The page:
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Maudlin Of The Well - Part The Second CD (album) cover


Maudlin Of The Well


Experimental/Post Metal

4.22 | 685 ratings

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Prog Reviewer
4 stars 4.4 stars

A strange, otherworldly album. Headphones are essential.

Before getting into the music, I want to describe the story behind the album. The leader of this band had material and didn't get the funds needed to record that music. Fans of this band started donating money so that this project could be completed. After the album was recorded, it was released online for free since the project would not have materialized if it weren't for the fans. I found this to be an extraordinary story regarding true love for music.

As for the music, it is jazzy, elegant, unpredictable, avant-garde, and totally strange in places. During my first listen. I was overwhelmed with joy as I was hearing some of the most beautiful and creative music recorded in this decade. Remember the joy when you first heard your current favorite album. I had the same feeling. Unfortunately, this is not an album that I come to often, so I downgraded my rating to 4 stars.

While the first song is likely to be the most accessible in the disc due to a lack of jarring changes in rhythm, it still offers a diverse palette of sounds. The first minute is a jazzy and acoustic theme of joy with Mia's violins making an entrance. It manages to immediately transition seamlessly into a slow and plodding section where the vocals start. The choruses liven up the mood and have magical vocal harmonies. After the second chorus, the album loses all predictability. The second half of this song is dynamic with many interesting twists leading to a powerful finale.

The violin makes a stronger presence in "Another Excerpt", drawing you in from the start. The highlight for me in this track is the highly technical, yet elegant guitar solo halfway thru the track: it is truly magnificent. The second half of the song is truly unusual but not mindless. Underwater vocal effects, angular riffs, dissonant bass playing, and instruments noodling in the background.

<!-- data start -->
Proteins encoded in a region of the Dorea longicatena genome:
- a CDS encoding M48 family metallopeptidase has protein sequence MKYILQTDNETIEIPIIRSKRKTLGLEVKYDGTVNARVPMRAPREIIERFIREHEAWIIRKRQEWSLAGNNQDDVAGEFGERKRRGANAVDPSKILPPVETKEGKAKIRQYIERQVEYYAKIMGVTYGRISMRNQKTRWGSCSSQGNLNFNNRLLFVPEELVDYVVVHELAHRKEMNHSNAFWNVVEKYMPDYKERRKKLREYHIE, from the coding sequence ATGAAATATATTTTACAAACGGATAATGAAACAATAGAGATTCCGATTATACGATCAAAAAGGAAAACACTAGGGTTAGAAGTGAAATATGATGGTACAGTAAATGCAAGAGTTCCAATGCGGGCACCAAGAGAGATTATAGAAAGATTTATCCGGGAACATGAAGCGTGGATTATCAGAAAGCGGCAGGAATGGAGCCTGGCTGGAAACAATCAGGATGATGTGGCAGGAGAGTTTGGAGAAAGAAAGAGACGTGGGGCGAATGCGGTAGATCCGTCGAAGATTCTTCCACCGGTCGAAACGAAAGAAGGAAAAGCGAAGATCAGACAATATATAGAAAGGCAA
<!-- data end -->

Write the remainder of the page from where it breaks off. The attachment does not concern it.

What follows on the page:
The violinist takes the lead in "Rose Quartz" and delivers one of the best performances I know of involving this instrument. It initially dances around a very unique piano motif, then plays a somber solo, and finally it interacts with experimental guitars and bizarre vocalizations. The tom-driven percussion is very interesting throughout the first half of this song.

"Clover Garland Island" enters violently with dissonant guitar chords and crashing cymbals yet suddenly turns into a light jam reminiscent of Santana. Most of the track involves atmospheric soundscapes that are very effective in conjuring images.

"Laboratories of the Invisible World" is the last, and best track of the album. It is also the hardest to describe as it is quite revolutionary and unique. Truly an excellent effort that takes you to another world. It is very adventurous and has many twists and turns while being perfectly coherent. This is the heaviest song in the album and while it has heavy guitars scattered throughout the track, it feels very different from heavy metal music. It probably has more in common with adventurous post-rock or indie music, but stands out as if it were a genre invented by this band. When you expect the band to explode as a climax, the coda is actually driven by a relaxed beat. Truly spacey and extremely engaging. An elegant and jazzy piano signals an unexpected conclusion of a piece I consider among the best compositions of the decade.

It is a big surprise that a free album written for the fans could turn out to be so outstanding. While it not might be perfect due to the risky use of sudden changes in music as well as very dissonant passages, it is the adventurous nature of the album which helps make the project a success. "Part the Second" should be considered a very important event in music: a fan-funded work of art.

Zitro | 4/5 |


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